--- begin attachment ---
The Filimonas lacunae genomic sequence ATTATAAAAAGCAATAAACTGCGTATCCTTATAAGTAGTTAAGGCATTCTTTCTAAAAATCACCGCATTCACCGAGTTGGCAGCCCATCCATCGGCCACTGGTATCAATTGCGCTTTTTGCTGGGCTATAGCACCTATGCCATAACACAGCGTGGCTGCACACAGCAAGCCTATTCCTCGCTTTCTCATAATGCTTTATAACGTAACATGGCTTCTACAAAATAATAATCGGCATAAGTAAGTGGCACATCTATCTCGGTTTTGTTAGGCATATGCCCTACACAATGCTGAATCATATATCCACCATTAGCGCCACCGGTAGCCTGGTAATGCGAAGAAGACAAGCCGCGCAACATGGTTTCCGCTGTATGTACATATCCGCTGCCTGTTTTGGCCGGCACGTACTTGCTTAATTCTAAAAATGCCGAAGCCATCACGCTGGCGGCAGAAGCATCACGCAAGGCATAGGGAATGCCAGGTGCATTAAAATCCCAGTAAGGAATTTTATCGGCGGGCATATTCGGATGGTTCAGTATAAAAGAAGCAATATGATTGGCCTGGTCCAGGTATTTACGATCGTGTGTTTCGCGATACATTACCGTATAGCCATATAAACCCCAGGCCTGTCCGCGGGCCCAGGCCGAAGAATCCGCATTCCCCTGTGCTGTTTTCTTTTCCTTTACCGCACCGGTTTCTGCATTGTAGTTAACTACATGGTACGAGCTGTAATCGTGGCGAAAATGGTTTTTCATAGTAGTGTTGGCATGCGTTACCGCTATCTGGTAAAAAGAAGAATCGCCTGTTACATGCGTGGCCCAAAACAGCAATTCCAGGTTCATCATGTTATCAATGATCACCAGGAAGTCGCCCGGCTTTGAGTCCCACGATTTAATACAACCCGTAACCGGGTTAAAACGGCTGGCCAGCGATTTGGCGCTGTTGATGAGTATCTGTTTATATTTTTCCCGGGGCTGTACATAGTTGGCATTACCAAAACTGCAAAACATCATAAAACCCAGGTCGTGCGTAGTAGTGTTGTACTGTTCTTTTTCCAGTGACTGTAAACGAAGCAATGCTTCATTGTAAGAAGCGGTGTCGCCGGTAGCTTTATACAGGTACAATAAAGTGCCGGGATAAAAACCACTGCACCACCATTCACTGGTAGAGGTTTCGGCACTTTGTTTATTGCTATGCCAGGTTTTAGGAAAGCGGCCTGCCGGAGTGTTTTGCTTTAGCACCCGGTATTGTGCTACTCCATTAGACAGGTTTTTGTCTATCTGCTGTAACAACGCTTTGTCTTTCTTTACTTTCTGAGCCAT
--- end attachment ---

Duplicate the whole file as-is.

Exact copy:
The Filimonas lacunae genomic sequence ATTATAAAAAGCAATAAACTGCGTATCCTTATAAGTAGTTAAGGCATTCTTTCTAAAAATCACCGCATTCACCGAGTTGGCAGCCCATCCATCGGCCACTGGTATCAATTGCGCTTTTTGCTGGGCTATAGCACCTATGCCATAACACAGCGTGGCTGCACACAGCAAGCCTATTCCTCGCTTTCTCATAATGCTTTATAACGTAACATGGCTTCTACAAAATAATAATCGGCATAAGTAAGTGGCACATCTATCTCGGTTTTGTTAGGCATATGCCCTACACAATGCTGAATCATATATCCACCATTAGCGCCACCGGTAGCCTGGTAATGCGAAGAAGACAAGCCGCGCAACATGGTTTCCGCTGTATGTACATATCCGCTGCCTGTTTTGGCCGGCACGTACTTGCTTAATTCTAAAAATGCCGAAGCCATCACGCTGGCGGCAGAAGCATCACGCAAGGCATAGGGAATGCCAGGTGCATTAAAATCCCAGTAAGGAATTTTATCGGCGGGCATATTCGGATGGTTCAGTATAAAAGAAGCAATATGATTGGCCTGGTCCAGGTATTTACGATCGTGTGTTTCGCGATACATTACCGTATAGCCATATAAACCCCAGGCCTGTCCGCGGGCCCAGGCCGAAGAATCCGCATTCCCCTGTGCTGTTTTCTTTTCCTTTACCGCACCGGTTTCTGCATTGTAGTTAACTACATGGTACGAGCTGTAATCGTGGCGAAAATGGTTTTTCATAGTAGTGTTGGCATGCGTTACCGCTATCTGGTAAAAAGAAGAATCGCCTGTTACATGCGTGGCCCAAAACAGCAATTCCAGGTTCATCATGTTATCAATGATCACCAGGAAGTCGCCCGGCTTTGAGTCCCACGATTTAATACAACCCGTAACCGGGTTAAAACGGCTGGCCAGCGATTTGGCGCTGTTGATGAGTATCTGTTTATATTTTTCCCGGGGCTGTACATAGTTGGCATTACCAAAACTGCAAAACATCATAAAACCCAGGTCGTGCGTAGTAGTGTTGTACTGTTCTTTTTCCAGTGACTGTAAACGAAGCAATGCTTCATTGTAAGAAGCGGTGTCGCCGGTAGCTTTATACAGGTACAATAAAGTGCCGGGATAAAAACCACTGCACCACCATTCACTGGTAGAGGTTTCGGCACTTTGTTTATTGCTATGCCAGGTTTTAGGAAAGCGGCCTGCCGGAGTGTTTTGCTTTAGCACCCGGTATTGTGCTACTCCATTAGACAGGTTTTTGTCTATCTGCTGTAACAACGCTTTGTCTTTCTTTACTTTCTGAGCCAT